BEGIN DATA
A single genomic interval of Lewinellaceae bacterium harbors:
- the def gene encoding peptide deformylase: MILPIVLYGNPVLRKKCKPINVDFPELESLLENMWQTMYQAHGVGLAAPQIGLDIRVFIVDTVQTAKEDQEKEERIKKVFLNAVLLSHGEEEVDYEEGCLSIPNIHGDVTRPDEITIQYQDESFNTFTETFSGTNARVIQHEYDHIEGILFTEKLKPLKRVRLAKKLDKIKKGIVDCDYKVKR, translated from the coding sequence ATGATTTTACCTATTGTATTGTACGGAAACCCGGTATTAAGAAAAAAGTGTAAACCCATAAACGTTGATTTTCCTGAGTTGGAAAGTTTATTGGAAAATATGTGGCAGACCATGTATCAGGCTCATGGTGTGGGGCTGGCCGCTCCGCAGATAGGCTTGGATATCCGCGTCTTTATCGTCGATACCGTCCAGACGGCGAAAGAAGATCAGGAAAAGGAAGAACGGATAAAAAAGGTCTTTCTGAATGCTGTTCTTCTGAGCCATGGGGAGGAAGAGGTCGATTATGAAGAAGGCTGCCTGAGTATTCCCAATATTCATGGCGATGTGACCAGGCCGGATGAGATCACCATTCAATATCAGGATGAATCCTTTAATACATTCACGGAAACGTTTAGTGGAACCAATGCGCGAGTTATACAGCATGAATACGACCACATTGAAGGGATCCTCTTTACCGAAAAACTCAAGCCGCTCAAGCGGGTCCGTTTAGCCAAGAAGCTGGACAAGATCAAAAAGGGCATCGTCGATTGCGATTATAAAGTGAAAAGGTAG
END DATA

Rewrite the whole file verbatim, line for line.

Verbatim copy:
A single genomic interval of Lewinellaceae bacterium harbors:
- the def gene encoding peptide deformylase: MILPIVLYGNPVLRKKCKPINVDFPELESLLENMWQTMYQAHGVGLAAPQIGLDIRVFIVDTVQTAKEDQEKEERIKKVFLNAVLLSHGEEEVDYEEGCLSIPNIHGDVTRPDEITIQYQDESFNTFTETFSGTNARVIQHEYDHIEGILFTEKLKPLKRVRLAKKLDKIKKGIVDCDYKVKR, translated from the coding sequence ATGATTTTACCTATTGTATTGTACGGAAACCCGGTATTAAGAAAAAAGTGTAAACCCATAAACGTTGATTTTCCTGAGTTGGAAAGTTTATTGGAAAATATGTGGCAGACCATGTATCAGGCTCATGGTGTGGGGCTGGCCGCTCCGCAGATAGGCTTGGATATCCGCGTCTTTATCGTCGATACCGTCCAGACGGCGAAAGAAGATCAGGAAAAGGAAGAACGGATAAAAAAGGTCTTTCTGAATGCTGTTCTTCTGAGCCATGGGGAGGAAGAGGTCGATTATGAAGAAGGCTGCCTGAGTATTCCCAATATTCATGGCGATGTGACCAGGCCGGATGAGATCACCATTCAATATCAGGATGAATCCTTTAATACATTCACGGAAACGTTTAGTGGAACCAATGCGCGAGTTATACAGCATGAATACGACCACATTGAAGGGATCCTCTTTACCGAAAAACTCAAGCCGCTCAAGCGGGTCCGTTTAGCCAAGAAGCTGGACAAGATCAAAAAGGGCATCGTCGATTGCGATTATAAAGTGAAAAGGTAG